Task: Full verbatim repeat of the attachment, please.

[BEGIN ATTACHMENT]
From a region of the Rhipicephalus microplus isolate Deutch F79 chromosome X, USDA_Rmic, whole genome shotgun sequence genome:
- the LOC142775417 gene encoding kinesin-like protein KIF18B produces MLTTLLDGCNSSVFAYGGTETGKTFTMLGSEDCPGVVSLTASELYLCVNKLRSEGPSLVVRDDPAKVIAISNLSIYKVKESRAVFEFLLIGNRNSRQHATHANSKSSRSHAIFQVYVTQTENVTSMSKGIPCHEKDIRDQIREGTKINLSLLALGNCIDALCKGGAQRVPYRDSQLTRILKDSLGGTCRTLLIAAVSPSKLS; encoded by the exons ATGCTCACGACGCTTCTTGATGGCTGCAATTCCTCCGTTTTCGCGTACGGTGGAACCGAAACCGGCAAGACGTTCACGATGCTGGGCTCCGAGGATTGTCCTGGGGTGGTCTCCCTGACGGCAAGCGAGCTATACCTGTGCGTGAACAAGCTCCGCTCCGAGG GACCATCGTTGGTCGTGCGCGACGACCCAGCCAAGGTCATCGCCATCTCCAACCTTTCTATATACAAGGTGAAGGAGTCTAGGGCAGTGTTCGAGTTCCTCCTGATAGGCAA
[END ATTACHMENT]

From a region of the Rhipicephalus microplus isolate Deutch F79 chromosome X, USDA_Rmic, whole genome shotgun sequence genome:
- the LOC142775417 gene encoding kinesin-like protein KIF18B produces MLTTLLDGCNSSVFAYGGTETGKTFTMLGSEDCPGVVSLTASELYLCVNKLRSEGPSLVVRDDPAKVIAISNLSIYKVKESRAVFEFLLIGNRNSRQHATHANSKSSRSHAIFQVYVTQTENVTSMSKGIPCHEKDIRDQIREGTKINLSLLALGNCIDALCKGGAQRVPYRDSQLTRILKDSLGGTCRTLLIAAVSPSKLS; encoded by the exons ATGCTCACGACGCTTCTTGATGGCTGCAATTCCTCCGTTTTCGCGTACGGTGGAACCGAAACCGGCAAGACGTTCACGATGCTGGGCTCCGAGGATTGTCCTGGGGTGGTCTCCCTGACGGCAAGCGAGCTATACCTGTGCGTGAACAAGCTCCGCTCCGAGG GACCATCGTTGGTCGTGCGCGACGACCCAGCCAAGGTCATCGCCATCTCCAACCTTTCTATATACAAGGTGAAGGAGTCTAGGGCAGTGTTCGAGTTCCTCCTGATAGGCAA